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3–6 May 2019 (Fri–Mon)
Exerting so much energy to arrive in Aktau for the Friday boat, and succeeding, only to be denied passage felt like a real set-back. Not quite dazed, I was drawn to the Sea.
Across the street from the Azerbaijan Caspian Shipping company's – Aktau’s ticket office - was an inviting park on a hill overlooking the Caspian Sea (Caspi). I set myself down for an hour to think about the next step. Clearly, I will be in Aktau for the weekend - and based on first impressions this looks like a good plan. My reservation at the Victoria Hotel was cancelled but it is still an option to explore. Took a picture of my bags against this beautiful blue sea and saw a restaurant down on the water off to my right. Had not had a proper meal since Nukus. Let's eat !
The restaurant had an excellent steak and strong WIFI. I received a message from Miwa and so we Skyped - she was at the Woodford Festival with Tom and so we each had stories to share.
The restaurant called me a taxi and my driver - with broken English - was full of insightful complaints. Big oil was making all the money in this town but locals were not benefiting - where were the jobs. The city government was corrupt and the Talban had started operating in this small seaside resort. Now that was interesting...
The Victoria Hotel not only had a room but a suite for A$50 per night on the 5th floor - sold. It had a kitchen - which I did not need - a proper double bed with a living area but best of all, windows in a separate room that opened onto a beautiful Caspi view - the kind of sight that is mesmerizing. Yes, three or more days here will be just fine.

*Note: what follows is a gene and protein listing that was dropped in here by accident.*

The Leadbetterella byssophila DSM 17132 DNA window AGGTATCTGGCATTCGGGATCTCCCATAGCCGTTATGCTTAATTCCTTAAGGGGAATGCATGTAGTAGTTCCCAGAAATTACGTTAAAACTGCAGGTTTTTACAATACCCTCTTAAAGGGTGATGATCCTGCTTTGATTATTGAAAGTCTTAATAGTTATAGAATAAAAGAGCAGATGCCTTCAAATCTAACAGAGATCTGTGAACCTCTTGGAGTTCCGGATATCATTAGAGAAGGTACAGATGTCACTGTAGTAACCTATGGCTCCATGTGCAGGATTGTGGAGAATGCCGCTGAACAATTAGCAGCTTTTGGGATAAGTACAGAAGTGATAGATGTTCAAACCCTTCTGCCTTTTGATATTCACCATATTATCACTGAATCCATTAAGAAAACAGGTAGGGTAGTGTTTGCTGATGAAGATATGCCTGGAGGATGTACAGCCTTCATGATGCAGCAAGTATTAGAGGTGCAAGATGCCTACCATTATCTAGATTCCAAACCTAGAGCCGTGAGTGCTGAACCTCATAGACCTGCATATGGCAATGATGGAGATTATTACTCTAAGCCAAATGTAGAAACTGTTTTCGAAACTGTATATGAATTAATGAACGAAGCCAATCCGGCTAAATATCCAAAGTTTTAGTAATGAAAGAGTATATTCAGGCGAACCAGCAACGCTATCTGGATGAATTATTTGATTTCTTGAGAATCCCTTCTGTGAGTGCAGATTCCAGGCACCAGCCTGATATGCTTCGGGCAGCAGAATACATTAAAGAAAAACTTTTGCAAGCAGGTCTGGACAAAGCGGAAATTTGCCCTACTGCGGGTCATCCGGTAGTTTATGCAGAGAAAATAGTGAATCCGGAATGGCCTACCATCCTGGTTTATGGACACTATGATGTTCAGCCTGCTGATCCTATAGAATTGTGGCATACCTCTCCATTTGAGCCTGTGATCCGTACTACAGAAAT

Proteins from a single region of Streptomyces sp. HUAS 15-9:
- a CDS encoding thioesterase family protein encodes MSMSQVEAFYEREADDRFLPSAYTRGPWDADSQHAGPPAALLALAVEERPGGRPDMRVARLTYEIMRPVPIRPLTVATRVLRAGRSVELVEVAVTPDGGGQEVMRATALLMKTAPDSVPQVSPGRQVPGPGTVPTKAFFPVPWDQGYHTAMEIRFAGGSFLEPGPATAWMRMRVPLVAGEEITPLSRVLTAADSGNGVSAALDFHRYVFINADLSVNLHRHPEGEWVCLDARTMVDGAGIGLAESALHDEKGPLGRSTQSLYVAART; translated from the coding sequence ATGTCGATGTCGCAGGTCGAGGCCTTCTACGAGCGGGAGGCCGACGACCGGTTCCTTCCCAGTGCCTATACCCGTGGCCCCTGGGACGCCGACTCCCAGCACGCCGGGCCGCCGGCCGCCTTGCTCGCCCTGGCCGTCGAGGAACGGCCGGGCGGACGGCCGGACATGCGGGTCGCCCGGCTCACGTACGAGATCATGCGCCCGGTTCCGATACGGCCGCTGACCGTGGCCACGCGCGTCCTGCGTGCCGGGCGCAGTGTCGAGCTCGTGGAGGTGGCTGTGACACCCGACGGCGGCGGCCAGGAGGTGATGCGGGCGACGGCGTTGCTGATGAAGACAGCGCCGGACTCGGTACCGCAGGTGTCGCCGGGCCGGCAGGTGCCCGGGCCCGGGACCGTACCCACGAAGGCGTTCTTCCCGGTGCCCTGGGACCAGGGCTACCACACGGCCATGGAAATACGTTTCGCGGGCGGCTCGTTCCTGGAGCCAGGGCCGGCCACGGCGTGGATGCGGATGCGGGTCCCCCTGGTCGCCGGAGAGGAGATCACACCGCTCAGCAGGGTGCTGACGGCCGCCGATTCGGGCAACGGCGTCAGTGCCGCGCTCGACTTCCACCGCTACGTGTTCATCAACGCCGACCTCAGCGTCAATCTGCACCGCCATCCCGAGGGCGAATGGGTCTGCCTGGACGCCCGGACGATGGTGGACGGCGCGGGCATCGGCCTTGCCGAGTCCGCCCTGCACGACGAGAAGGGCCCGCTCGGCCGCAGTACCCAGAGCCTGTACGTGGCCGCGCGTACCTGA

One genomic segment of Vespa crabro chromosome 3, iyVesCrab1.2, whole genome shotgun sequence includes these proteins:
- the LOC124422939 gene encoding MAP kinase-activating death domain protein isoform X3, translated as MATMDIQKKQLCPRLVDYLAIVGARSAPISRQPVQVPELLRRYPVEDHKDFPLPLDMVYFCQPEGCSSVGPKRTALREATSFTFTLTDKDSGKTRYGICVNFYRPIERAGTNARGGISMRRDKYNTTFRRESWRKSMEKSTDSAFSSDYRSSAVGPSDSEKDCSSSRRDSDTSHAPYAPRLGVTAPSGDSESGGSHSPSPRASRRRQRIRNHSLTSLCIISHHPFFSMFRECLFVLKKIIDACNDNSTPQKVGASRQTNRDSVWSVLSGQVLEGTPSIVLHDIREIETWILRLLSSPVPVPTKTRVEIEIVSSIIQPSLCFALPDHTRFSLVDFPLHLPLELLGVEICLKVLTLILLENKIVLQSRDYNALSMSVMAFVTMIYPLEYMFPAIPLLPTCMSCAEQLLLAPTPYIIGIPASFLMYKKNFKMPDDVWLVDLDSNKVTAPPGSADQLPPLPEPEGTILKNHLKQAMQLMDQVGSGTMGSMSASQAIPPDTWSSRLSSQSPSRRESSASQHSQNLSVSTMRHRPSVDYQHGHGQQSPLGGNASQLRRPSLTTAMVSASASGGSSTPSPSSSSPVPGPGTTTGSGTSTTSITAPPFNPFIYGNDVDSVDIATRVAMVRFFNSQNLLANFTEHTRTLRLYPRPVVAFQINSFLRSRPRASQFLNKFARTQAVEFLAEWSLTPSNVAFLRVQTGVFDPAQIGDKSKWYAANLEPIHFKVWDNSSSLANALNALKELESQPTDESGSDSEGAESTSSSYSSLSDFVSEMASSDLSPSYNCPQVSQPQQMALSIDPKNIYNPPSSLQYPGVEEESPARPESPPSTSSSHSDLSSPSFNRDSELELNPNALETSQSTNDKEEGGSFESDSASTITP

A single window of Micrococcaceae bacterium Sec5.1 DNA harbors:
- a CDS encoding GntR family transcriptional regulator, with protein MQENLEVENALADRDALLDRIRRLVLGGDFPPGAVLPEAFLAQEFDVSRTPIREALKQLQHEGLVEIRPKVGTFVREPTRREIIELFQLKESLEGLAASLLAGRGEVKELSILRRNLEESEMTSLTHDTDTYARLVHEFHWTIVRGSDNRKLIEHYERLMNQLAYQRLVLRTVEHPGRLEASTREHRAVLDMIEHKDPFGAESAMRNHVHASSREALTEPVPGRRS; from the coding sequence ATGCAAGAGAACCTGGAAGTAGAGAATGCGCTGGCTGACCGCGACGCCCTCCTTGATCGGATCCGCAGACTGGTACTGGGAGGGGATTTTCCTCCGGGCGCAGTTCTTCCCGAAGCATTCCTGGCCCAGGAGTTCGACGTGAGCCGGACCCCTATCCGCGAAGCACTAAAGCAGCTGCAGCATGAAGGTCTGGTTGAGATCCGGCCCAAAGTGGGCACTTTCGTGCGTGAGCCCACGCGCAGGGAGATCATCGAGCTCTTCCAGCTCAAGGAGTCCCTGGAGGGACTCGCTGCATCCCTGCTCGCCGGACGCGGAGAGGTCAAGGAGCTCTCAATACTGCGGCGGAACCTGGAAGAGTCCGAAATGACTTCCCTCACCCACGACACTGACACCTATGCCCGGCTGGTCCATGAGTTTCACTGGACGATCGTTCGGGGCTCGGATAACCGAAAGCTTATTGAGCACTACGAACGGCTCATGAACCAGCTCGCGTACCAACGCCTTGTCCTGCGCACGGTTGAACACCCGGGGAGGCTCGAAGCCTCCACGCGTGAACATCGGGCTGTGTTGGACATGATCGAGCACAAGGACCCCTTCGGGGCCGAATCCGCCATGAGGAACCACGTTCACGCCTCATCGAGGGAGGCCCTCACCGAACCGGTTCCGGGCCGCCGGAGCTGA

The hotel is sightly north of the central city with buses running till 8pm for 20 cents Aus and taxis at 500 Tenge or A$2 anywhere in the city. I usually gave the driver a 1,000 Tenge note.
Late afternoon by the time I got settled so I walked into town - stopping off at a Turkish restaurant for dinner along the way. Google Map listed Guns and Roses - a bar named after a heavy metal band from the 80's that never impressed me - and that was all. Upon arrival I learned that the name had been changed to "Bukowski" although there were hundreds of pictures of rock bands on the walls. Change the name but keep the ambience... There was a lone singer attempting to follow background music - not very well.
Not a good start but I engaged the waitress - who seemed Russian - about the identity of this place. She was surprised that I had not heard of Charles Bukowski - a German born American that lived in Los Angeles that wrote books for the alternative press especially about the American underclass in the 1970 - 1990's. I googled him and found books like "Women", "Ham on Rye", "Pulp", "Love is a Dog from Hell" and much more...
How very curious to name a bar in a seaside resort in Kazakhstan after an obscure American writer. The owner had a fascination for this fellow, my Russian waitress said, and I wonder if the local community could relate to Bukowski the writer. She did not know but when I suggested that the owner lacked business-sense she was quiet for a moment and said - that depends on your point-of-view. What a polite way to disagree. OK...